As of January 2019, all hospitals and healthcare systems were required to post their pricing on their websites or in some public, machine readable format. The goal of this mandate was to give patients the information needed to make informed decisions about their healthcare, from a financial standpoint. Unfortunately, what patients are being able to access may lead to more confusion rather than less. The process of determining final costs and billing for patients, especially in a hospital environment, is vastly more complex than most would think. Let’s look at a hypothetical patient entering the Emergency Department as an example.
Let’s call our patient Cathi and suppose she has abdominal pain. Entering the emergency department, she will receive a myriad of tests and, hopefully, a final diagnosis that will allow her to go home and be cured. However, depending upon her insurance, the emergency department providers may or may not be in network. This might also apply to the radiologists reading her abdominal CT. If they are in network and employed by the hospital, she is likely to receive one bill. That bill will be an adjusted bill for either a portion of her remaining yearly insurance deductible, her co-pay for the visit or some other amount as agreed upon by the insurance company and the hospital. If not in network and not employed by the hospital, she is likely to receive three bills. One for the facility fees and any testing done in the ED. One from the ED provider or the company they work for and one from the radiologist or the group they work for. If the providers are not in network, the bill will be much larger than if the providers are in network with the insurance company. If Cathi then gets admitted to the hospital, her charges will be even more complex based upon if she meets criteria to be admitted as an inpatient versus observation.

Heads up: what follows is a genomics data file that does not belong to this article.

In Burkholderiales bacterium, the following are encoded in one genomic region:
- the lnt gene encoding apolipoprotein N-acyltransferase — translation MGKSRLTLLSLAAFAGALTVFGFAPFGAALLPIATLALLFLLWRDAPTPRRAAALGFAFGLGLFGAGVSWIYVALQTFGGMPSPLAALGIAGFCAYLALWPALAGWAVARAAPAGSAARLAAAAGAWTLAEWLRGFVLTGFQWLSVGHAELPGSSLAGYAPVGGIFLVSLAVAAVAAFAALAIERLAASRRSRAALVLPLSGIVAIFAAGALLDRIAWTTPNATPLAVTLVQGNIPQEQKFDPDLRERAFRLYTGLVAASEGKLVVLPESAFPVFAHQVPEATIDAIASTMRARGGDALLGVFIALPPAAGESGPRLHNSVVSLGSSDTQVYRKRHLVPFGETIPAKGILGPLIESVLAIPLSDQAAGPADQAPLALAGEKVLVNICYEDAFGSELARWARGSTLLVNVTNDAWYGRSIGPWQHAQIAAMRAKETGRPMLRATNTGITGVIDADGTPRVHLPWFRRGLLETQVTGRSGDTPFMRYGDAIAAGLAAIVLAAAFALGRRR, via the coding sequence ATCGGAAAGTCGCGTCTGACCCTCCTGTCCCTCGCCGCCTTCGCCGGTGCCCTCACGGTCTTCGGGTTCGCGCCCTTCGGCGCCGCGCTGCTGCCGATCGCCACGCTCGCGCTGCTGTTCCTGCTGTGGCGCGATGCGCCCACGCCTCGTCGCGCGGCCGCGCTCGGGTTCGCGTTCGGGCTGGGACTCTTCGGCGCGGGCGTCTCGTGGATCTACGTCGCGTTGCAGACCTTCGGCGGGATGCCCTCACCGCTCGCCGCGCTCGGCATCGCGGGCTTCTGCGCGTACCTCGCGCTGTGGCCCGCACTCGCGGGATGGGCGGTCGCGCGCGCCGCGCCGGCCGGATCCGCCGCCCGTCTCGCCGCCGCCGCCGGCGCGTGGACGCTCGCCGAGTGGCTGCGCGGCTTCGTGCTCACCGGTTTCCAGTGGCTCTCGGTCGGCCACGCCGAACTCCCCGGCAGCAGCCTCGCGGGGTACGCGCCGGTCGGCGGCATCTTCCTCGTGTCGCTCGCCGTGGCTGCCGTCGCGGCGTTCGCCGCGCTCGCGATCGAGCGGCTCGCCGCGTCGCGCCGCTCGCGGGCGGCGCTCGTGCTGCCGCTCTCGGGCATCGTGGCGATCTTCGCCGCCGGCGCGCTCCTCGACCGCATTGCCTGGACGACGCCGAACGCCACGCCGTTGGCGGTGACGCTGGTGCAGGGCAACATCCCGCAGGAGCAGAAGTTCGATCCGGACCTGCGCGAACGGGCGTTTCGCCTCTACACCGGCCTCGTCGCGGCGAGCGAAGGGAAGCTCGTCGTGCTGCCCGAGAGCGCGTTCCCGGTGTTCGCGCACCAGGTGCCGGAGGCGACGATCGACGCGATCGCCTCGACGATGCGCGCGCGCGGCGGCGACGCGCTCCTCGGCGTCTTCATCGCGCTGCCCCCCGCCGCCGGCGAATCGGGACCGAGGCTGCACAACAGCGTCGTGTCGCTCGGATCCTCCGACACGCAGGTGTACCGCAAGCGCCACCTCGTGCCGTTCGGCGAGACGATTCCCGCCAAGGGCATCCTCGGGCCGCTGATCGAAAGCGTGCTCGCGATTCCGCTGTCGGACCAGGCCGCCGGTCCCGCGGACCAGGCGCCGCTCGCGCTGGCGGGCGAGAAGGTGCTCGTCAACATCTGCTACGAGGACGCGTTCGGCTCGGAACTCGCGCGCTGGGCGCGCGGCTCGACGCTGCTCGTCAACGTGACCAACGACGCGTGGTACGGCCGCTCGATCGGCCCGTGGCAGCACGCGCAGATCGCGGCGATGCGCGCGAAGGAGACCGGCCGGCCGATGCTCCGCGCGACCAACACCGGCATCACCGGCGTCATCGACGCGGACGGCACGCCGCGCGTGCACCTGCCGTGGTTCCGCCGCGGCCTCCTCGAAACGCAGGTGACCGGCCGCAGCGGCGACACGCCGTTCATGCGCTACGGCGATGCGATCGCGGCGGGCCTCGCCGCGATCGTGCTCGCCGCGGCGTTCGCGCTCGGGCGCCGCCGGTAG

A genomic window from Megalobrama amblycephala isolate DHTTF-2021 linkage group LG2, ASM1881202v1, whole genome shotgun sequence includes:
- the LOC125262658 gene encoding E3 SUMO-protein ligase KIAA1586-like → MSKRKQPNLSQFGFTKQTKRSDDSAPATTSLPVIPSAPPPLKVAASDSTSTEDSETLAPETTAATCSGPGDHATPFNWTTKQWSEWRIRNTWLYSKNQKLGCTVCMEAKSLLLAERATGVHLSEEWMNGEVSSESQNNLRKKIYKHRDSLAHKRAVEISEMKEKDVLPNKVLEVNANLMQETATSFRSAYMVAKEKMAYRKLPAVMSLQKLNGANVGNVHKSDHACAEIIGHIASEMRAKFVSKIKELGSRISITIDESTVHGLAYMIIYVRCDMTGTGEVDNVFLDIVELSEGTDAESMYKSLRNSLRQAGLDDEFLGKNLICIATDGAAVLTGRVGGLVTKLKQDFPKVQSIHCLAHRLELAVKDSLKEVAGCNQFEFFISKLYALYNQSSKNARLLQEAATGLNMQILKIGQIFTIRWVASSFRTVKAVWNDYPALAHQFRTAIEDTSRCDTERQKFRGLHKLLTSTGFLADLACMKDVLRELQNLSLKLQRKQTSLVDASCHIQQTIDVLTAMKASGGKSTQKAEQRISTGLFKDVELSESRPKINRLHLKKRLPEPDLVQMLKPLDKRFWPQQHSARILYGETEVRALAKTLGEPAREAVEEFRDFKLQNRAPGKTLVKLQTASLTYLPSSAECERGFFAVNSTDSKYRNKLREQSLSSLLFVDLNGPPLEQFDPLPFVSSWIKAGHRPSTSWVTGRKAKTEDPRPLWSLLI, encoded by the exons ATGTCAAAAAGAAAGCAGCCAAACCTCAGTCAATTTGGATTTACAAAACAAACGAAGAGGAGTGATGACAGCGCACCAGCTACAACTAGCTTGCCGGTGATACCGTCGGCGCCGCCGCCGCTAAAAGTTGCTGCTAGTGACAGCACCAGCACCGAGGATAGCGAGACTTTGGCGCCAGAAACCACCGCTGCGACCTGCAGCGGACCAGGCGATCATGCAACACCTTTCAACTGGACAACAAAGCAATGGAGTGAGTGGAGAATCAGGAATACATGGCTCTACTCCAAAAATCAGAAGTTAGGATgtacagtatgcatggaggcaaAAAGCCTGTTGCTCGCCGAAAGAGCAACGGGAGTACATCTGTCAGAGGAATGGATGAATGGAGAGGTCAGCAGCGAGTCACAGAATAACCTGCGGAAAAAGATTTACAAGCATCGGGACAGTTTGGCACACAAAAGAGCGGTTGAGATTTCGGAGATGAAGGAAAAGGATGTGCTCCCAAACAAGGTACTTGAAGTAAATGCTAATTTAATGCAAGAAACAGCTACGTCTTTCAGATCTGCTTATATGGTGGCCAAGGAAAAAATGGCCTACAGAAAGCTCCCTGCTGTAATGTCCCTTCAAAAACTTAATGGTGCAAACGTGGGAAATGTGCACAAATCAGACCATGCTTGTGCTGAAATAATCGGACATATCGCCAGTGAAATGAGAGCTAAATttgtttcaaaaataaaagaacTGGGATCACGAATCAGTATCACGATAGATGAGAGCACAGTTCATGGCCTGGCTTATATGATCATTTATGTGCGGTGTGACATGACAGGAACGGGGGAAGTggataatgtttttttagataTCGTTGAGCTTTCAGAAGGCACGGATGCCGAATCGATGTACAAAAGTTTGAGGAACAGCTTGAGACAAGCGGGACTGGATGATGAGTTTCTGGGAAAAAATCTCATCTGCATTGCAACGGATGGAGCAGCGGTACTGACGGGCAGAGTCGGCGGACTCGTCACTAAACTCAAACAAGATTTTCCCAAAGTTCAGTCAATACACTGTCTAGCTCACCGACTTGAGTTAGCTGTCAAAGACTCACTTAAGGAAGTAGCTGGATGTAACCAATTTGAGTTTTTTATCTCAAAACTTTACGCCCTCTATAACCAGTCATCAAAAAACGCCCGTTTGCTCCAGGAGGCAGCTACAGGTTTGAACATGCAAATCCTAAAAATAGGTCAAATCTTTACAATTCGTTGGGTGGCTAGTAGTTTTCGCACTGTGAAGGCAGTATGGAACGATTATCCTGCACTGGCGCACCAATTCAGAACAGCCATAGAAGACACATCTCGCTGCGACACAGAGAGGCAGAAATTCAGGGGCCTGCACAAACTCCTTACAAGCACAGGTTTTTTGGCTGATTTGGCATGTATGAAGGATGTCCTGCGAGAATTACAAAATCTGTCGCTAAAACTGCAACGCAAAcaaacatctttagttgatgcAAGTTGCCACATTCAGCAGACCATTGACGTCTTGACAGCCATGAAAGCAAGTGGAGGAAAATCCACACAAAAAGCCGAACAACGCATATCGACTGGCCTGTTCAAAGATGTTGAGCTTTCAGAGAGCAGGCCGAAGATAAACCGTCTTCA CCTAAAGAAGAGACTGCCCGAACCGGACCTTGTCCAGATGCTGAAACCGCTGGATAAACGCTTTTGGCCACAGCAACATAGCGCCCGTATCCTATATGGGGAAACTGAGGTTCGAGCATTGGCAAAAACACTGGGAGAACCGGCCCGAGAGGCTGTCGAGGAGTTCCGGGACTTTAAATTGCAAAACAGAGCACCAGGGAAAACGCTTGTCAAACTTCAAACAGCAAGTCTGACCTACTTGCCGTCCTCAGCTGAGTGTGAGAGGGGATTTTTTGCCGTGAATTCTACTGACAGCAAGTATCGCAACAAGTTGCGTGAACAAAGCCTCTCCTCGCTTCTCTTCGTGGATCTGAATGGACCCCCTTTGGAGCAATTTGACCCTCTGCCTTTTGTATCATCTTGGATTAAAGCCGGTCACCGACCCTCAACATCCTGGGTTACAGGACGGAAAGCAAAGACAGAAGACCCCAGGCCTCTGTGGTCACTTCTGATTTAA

Unfortunately, this process is not any simpler for patients who are having elective surgeries or even office visits. While hospitals are posting their “charges”, this really has little to do with what the patient will actually pay in the end. While hospitals are attempting to work with insurance companies to verify coverage and deductible amounts remaining and give patients estimates for planned procedures, these estimates can still be significantly different than the final bill. Unless and until we have true interoperability and transparency between hospitals and insurers, we are unlikely to be able to offer patients more than a best guess at what their financial obligations may be.
I would love to hear your thoughts on solutions to this problem. Feel free to leave them in the comments.